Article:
This past week in Las Vegas, NV thousands of trade show visitors gathered for the annual National Association of Broadcaster's Convention in Las Vegas, NV. While this show doesn't get the same type of news coverage that the Consumer Electronics Show in January it's still a pretty big event. For the Broadcast and Professional markets it's credited with generating 20 billion dollars in business. 2015 was the last year I worked on an NAB booth, it's interesting to see how many of the components I dealt with for so many years are still being used and adapted. From 1999 on each year the booth design evolved like some kind of regenerative organism. Certain limbs were removed and new ones sprouted. Some pieces lasted years, some only stood for the week of the show and never saw the light of day again.
My first year working on NAB was 2000 and my role was pretty minimal. I'd just really started to learn the rendering software the firm I was working at was using so I was mostly working on creating visualizations of the space, like these:
Since this blog is chronological at it's core I wanted to include the 2000 NAB booth but the real meat of the post is the 2001 booth. Most of the 2000 booth was comprised of components from previous years. Every few years the NAB booth underwent an overhaul. The cyclical nature of the process reset every couple of years and in between those resets the existing designs were built upon. The 2001 booth evolved over the next few years and won an award in 2003, but I'll get to that in another post. An request for proposal was issued for the 2001 booth creative. Below are some early space design studies and concepts I worked on in preparation for the RFP response:
Neither of the above sketches made it into the final RFP response. There was a lot of work that didn't make the final cut, below is a selection of spatial studies and concepts that didn't make the final cut.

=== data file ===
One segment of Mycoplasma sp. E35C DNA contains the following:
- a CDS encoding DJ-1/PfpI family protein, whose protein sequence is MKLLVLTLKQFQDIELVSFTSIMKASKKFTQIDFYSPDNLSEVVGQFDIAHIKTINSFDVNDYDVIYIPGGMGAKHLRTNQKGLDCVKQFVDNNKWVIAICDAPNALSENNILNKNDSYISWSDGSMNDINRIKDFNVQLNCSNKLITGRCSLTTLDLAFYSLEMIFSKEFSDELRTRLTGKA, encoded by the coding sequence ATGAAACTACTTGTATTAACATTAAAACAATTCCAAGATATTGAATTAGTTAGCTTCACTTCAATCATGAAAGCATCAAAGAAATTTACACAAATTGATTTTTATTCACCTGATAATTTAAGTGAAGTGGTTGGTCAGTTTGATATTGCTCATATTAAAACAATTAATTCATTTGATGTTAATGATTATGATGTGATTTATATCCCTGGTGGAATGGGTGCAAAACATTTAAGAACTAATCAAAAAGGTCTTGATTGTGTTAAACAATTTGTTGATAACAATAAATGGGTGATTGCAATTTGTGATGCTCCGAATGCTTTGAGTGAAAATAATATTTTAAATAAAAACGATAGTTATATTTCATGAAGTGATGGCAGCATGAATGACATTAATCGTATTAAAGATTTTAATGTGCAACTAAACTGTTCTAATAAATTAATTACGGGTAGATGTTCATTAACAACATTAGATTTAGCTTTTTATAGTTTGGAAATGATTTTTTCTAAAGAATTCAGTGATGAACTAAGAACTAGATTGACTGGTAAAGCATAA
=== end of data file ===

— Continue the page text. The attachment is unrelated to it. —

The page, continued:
The above white model shows some concept development of things that started to stick. One would become a staple of the Sony NAB booth for the next few years - the 10' high Sony logo. The other concept presented in the white model and taken further in the rendering below was the idea of this visible data-stream above the booth. In reality the entire booth is interconnected by miles of cables running underneath the carpet supporting live production and transmission needs. The concept presented below used LED tickers and monitors to visually represent the massive amount of data flowing through the booth.
Working with the principle designers this concept was further refined and represented in the rendering below. The serpentine structure that supported this content stream would run through the center of the booth connecting all the demonstration areas.
At this point in my career I was very quickly learning a new rendering software called Art*Lantis. This software allowed for real-time previewing of renderings and was great for working with lighting in 3D models. I'd also discovered it was capable of generating 3D fly-throughs and for this booth I worked on several fly-throughs. The first model represented the RFP pitch design concept and it is the most elaborate in terms of incorporating animation into the fly-through. I did this using Adobe Premier and editing multiple videos together. The quality on this isn't superb - remember this was 2000! I was also literally just learning how to animate a 3D model fly-through. My favorite part of this fly-through is when the camera stops on a monitor to watch a 3D fly-through of the booth - life imitating art imitating art...
The concept of the infinity loop in the floor plan came from the principal designers and this original fly-through featured a lot of existing components. Once the job was awarded the design was moved forward and new structures were developed to advance the design. I worked closely with the principals on this and the second fly-through below is from an interim stage in the process:
For this project one last fly-through was produced to get final sign-off and approval for production. The client wanted to add some music to this version, so this was not my choice is soundtrack. It was also added late so it doesn't really synch up with anything in the video. The final video still feature some interactivity but I also worked on several renderings to accompany the presentation. Below is the final video and some renderings:
I'm going to wrap up this post here, I have several dozen more renderings from the development of this exhibit but I know I have rendering fatigue just from going through them myself. I chose to skip a few smaller projects from 2000 to focus on this one because it aligned with the show dates. Next post I'll be back with some projects about butterflies because it's finally Spring!